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Beware The Banner: Clare Look Perfectly Pissed Off Ahead Of The Championship

Beware The Banner: Clare Look Perfectly Pissed Off Ahead Of The Championship
Gavan Casey
By Gavan Casey
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Clare reached a first National Hurling League final since 2005 with a resounding 4-22 to 2-19 victory over Kilkenny in Thurles.

Aaron Cunningham notched 2-3 for The Banner on a day when the 2013 All-Ireland champions simply wanted it more, though it could be argued that three of their goals arrived from Kilkenny blunders as opposed to particularly incisive play.

Conor McGrath's goal, however, was a sublime solo effort, arrowing past Eoin Murphy into the top left-hand corner. On a technical level, it was similar to his strike against Cork in the All-Ireland final replay three years ago. But in terms of its intensity within the context of a league game which was long-since finished as a contest, it was a score taken with such fervour and ferocity that you couldn't help but think the Cratloe man felt aggrieved about something.

'There you go. We're not just going to beat you today. We're going to hammer you. And we'll see you in a few months.'


Back in September, Dónal Óg Cusack said of All-Ireland champions Kilkenny and the chasing pack:

Any other county sitting down this week and wondering about how to catch Kilkenny, needs to plan on doing everything harder than Kilkenny do, and for longer than Kilkenny do, and better than Kilkenny do.

They need to sacrifice more than Kilkenny. They need to hate losing more than Kilkenny.

As John Fogarty pointed out in the Irish Examiner earlier this month, Cusack was claiming Clare could be the team to usurp The Cats this season a good six weeks before he joined Davy Fitzgerald on the sideline.

The former Cork goalkeeper famously likened Kilkenny’s All-Ireland second-halves to Mount Everest’s death zone - oxygen-free, nose-bleed territory, such is the savagery opponents are usually destined to receive, with few ever surviving.


Cusack wrote of Fitzgerald's Clare:

2016 is year zero. They have a style of play which might just survive the death zone. For now, they need to worry about getting up that mountain again and having the right leaders for when the air gets thin.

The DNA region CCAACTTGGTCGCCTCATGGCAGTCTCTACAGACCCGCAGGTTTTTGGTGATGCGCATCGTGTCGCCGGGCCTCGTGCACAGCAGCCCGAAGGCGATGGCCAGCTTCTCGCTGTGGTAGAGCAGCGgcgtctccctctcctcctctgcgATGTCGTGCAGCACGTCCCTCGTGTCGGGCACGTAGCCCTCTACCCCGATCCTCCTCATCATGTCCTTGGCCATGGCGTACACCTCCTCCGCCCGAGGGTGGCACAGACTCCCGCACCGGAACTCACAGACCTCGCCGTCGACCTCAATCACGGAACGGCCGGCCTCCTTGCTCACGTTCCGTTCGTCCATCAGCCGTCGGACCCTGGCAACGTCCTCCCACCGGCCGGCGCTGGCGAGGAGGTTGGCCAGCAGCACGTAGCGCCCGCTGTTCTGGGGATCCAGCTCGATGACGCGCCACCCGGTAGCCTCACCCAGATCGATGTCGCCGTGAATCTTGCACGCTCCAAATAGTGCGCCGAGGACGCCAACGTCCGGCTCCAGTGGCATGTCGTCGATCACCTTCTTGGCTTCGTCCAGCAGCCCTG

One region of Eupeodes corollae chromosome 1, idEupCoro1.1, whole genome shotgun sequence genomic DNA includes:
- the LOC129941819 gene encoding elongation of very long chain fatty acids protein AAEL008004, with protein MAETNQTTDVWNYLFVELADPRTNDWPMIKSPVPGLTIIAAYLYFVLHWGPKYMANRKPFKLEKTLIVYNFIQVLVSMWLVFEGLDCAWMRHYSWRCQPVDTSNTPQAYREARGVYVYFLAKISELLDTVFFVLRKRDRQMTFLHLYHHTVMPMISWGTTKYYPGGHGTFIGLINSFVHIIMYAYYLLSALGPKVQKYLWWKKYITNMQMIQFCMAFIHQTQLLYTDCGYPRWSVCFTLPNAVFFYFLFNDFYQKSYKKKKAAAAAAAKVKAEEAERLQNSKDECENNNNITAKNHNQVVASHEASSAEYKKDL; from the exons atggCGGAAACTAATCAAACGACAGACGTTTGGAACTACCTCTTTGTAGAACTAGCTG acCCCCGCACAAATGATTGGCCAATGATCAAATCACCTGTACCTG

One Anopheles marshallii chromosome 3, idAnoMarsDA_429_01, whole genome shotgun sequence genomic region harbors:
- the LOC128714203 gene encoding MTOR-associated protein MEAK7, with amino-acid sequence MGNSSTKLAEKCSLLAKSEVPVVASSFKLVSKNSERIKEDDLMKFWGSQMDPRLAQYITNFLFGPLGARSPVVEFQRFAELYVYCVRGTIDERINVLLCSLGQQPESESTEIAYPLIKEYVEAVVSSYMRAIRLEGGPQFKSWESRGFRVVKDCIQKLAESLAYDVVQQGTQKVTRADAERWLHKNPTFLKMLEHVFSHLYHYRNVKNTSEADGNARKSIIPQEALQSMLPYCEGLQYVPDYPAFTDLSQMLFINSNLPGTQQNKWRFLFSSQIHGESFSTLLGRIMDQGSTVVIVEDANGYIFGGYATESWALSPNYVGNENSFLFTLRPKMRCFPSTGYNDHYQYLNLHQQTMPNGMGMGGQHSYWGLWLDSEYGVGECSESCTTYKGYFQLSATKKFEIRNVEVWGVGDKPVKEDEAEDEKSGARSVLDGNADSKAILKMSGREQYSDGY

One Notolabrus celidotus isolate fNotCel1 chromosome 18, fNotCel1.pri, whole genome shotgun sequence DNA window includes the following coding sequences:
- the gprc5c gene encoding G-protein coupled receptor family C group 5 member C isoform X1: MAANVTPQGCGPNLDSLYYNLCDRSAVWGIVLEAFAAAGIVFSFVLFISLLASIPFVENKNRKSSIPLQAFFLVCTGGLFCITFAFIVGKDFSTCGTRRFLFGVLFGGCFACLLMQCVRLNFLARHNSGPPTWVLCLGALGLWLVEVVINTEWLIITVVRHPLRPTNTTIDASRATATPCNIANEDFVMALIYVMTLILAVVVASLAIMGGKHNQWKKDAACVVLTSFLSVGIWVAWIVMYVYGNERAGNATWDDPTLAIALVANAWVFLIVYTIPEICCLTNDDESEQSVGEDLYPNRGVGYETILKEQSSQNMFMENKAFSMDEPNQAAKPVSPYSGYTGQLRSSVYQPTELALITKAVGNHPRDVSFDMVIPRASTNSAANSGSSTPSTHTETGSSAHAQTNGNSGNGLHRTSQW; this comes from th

Little did he know that just a couple of months later he himself would be one of those leaders. Or perhaps he did know. Either way, he talked the talk about Clare and now finds himself walking the touchlines alongside Davy Fitz in what those in the know suggest is a synergic coaching partnership between to extremely different hurling men.


Despite a difficult two seasons since winning Clare's first All-Ireland in 16 years, Fitzgerald still has a certain mystique to him as a manager. His acquisition of a former adversary in Cusack, for example, shows just how passionate he is about his county's hurling welfare, despite some claims to the contrary over the course of the past two seasons. That being said, such is his enthusiastic nature that he also needs support staff around him who aren't afraid to hit the brakes on occasion.

The Wednesday after Clare beat Cork in the All-Ireland replay back in 2013, members of the senior panel each received a text message containing their dietary plan for the winter, and suggesting they don't overdo it with the celebrations. Three days.

The player I was with had a can of Carlsberg in his hand at the time and wryly threw his eyes up to Heaven, before reiterating - quite sincerely I should add - what an honour it was to play for Davy Fitzgerald.


The following July, Clare were knocked out of the Championship by Wexford without having won a game.

But if the novelty of being All-Ireland champions hadn't quite worn off by the summer of 2014, it's long-gone now. After two timid attempts to regain the Liam McCarthy Cup and constant write-offs from fans and hurling scribes alike, Clare have a chip on their shoulder once more - certainly on the basis of today's destruction of the champions.

And when you consider the personnel on their sideline, how could they not? Surely there are no two better men in hurling to fuel a team on a sense of deeply personal injustice.


Naturally, there can be averse effects to playing with 'Championship intensity' in spring, but the Banner face Waterford in the league final ahead of the pair's Championship clash five weeks later, meaning both teams can afford to shadow-box to a degree. Beyond that, if Clare can rediscover something close to the class of 2013's mesmerising approach play, and add it to their new-found blood-lust, they'll be a force in Munster and beyond this year.

They're angry. And we won't like them when they're angry.



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